We have used data from the MOSAIC randomized controlled trial13 to investigate whether treating minimally symptomatic OSA with CPAP for six months can improve aspects of cardiac function.

METHODS

The MOSAIC trial (Multicentre Obstructive Sleep Apnoea Interventional Cardiovascular trial) was conducted between May 2006 and February 2010: 9 centers from the UK and 1 from Canada participated. Patients with minimally symptomatic OSA were randomized to either 6 months of CPAP therapy or standard care. The primary outcomes were Epworth Sleepiness Scale (ESS) score and the Pocock Cardiovascular Risk Score; the results of the trial and its full description have been published.13 In brief, it showed that CPAP treatment was associated with cost-effective reduction in daytime symptoms but did not reduce calculated cardiovascular risk.

In 2 centers (Oxford Centre for Respiratory Medicine and the Royal Berkshire Hospital, Reading, UK) echocardiograms were performed at baseline and after the 6-month intervention. Cardiac magnetic resonance scans (CMR) were also performed in Oxford between March 2007 and December 2008. The trial was approved by the Oxford research ethics committee (RECNo: 05/Q1604/159) and registered (ISRCTN 34164388).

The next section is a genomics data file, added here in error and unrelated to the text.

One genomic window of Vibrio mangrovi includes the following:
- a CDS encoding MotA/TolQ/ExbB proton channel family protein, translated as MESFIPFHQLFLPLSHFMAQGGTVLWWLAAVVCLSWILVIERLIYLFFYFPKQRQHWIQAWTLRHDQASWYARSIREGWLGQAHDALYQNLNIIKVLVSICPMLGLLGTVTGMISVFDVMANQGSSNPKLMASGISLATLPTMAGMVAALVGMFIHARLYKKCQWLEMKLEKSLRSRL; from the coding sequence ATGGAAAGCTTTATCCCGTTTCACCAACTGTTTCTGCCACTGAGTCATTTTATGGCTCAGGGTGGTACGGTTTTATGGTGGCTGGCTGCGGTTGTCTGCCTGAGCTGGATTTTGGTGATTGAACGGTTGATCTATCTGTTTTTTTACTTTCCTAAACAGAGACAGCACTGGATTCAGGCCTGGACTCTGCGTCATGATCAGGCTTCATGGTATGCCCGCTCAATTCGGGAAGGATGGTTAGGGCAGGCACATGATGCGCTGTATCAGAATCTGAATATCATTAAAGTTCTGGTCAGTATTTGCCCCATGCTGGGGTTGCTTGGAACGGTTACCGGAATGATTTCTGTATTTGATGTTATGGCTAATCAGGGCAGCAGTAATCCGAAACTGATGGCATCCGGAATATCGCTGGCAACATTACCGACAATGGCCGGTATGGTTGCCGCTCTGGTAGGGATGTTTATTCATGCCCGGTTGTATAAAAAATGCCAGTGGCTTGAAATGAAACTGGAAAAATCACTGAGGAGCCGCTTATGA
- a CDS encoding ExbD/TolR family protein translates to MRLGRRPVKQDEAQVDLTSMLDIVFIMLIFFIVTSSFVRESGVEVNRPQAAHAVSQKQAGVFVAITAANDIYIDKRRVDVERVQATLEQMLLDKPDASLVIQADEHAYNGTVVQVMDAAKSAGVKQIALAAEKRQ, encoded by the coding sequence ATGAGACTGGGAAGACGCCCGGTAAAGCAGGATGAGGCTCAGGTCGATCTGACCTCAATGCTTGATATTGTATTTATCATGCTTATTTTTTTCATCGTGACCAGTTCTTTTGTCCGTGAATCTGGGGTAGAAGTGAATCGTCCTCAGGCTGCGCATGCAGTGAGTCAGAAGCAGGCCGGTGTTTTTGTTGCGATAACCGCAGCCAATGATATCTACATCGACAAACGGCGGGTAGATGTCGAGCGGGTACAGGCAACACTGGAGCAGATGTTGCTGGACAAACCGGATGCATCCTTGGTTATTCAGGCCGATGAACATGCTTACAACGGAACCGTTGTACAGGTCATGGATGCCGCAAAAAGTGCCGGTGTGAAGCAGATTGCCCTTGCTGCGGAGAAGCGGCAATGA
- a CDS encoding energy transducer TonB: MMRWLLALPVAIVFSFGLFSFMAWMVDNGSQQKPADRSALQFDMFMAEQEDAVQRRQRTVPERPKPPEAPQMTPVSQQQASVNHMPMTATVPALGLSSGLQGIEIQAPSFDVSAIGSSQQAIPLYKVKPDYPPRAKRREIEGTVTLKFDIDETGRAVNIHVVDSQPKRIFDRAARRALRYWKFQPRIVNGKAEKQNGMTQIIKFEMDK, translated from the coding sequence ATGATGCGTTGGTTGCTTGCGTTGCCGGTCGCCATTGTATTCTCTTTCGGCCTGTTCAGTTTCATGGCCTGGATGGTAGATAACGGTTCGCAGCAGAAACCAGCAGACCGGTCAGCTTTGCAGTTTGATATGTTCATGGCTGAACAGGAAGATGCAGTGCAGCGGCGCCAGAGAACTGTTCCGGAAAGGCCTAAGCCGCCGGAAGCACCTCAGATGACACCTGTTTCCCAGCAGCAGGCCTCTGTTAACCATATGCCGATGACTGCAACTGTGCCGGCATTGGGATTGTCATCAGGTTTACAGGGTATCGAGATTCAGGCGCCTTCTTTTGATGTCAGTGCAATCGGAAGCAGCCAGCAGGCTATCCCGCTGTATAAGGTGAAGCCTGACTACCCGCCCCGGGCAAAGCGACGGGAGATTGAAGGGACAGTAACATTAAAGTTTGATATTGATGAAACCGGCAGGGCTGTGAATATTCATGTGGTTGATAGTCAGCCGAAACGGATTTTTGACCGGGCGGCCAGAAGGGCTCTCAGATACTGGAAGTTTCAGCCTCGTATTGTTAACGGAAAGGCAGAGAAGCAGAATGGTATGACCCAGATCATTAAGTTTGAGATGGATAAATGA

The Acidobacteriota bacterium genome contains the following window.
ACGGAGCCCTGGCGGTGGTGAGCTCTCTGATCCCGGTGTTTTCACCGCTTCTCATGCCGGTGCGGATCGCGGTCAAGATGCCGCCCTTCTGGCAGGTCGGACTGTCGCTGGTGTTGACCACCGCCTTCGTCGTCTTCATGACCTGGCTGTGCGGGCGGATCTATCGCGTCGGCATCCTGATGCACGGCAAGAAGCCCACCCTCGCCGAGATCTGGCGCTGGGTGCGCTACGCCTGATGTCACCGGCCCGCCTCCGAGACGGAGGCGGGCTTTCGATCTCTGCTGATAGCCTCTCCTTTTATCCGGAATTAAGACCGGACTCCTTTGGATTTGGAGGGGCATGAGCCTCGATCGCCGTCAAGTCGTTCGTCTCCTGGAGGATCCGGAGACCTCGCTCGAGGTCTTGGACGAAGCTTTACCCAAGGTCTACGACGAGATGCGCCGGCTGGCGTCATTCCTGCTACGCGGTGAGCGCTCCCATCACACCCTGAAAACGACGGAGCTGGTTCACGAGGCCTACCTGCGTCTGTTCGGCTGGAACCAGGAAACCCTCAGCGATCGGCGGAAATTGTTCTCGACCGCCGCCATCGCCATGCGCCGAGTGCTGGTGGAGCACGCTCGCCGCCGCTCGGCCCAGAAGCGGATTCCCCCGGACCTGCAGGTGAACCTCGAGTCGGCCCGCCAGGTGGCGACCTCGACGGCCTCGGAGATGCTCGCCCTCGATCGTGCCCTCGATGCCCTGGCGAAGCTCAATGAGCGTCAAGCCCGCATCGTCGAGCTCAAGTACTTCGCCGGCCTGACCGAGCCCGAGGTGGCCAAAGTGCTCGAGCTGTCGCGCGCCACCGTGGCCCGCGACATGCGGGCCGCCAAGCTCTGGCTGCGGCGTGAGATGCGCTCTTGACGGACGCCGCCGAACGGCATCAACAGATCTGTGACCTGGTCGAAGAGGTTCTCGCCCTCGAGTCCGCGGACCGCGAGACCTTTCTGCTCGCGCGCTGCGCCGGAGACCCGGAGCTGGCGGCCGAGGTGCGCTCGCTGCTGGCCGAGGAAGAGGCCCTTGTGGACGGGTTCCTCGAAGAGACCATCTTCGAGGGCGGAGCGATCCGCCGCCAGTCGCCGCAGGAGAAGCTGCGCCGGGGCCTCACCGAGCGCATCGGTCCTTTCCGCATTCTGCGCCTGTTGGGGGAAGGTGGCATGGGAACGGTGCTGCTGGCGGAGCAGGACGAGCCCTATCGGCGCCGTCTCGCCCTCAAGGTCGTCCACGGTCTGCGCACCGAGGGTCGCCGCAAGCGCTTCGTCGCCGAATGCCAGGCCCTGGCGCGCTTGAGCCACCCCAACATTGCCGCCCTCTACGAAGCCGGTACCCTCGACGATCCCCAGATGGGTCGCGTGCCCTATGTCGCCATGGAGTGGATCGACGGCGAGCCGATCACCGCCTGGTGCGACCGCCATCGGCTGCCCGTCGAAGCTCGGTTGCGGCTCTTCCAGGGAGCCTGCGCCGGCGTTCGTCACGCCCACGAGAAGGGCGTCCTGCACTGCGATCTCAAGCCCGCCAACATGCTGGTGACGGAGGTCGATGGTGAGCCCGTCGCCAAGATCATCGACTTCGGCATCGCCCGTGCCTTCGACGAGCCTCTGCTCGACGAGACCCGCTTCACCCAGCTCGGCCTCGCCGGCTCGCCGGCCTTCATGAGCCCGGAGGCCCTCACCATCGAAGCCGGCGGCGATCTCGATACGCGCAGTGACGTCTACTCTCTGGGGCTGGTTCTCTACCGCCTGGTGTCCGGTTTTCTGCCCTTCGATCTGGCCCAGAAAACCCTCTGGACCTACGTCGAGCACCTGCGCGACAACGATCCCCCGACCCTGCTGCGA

Patients

Patients referred to sleep clinics from general practitioners and hospital specialists, usually due to snoring, witnessed apneas, or daytime sleepiness, were assessed for eligibility and a screening log was kept. All patients were diagnosed with OSA using overnight respiratory polygraphic equipment, as standard in the participating centers. Patients were considered to be eligible for the study if they were aged between 45 and 75 years, had proven OSA on the diagnostic sleep study, with a severity defined as > 7.5 oxygen desaturations > 4% per hour (oxygen desaturation index, ODI), and insufficient daytime symptoms associated with OSA to warrant CPAP therapy. This decision followed a detailed discussion between physician and patient about the evidence for possible benefits of CPAP, versus the potentially lifelong usage of a physical therapy every night. Excluded were patients with ventila-tory failure, Cheyne-Stokes breathing, previous exposure to CPAP, systolic blood pressure (BP) > 180 mm Hg or diastolic BP > 110 mm Hg on 3 successive measurements during the eligibility assessment, a heavy goods vehicle driver's licence, previous sleep-related accident, or a disability precluding either informed consent or compliance with the protocol. All patients who gave informed consent did so in accordance with Good Clinical Practice standards. In addition, to ensure technical uniformity of the ODI across centers, an additional domiciliary overnight pulse oximetry recording (Konica-Minolta Inc, Japan) was performed in all patients at baseline and at 6 months. This was used as the trial ODI value which could therefore be different from the entry ODI.

Echocardiograms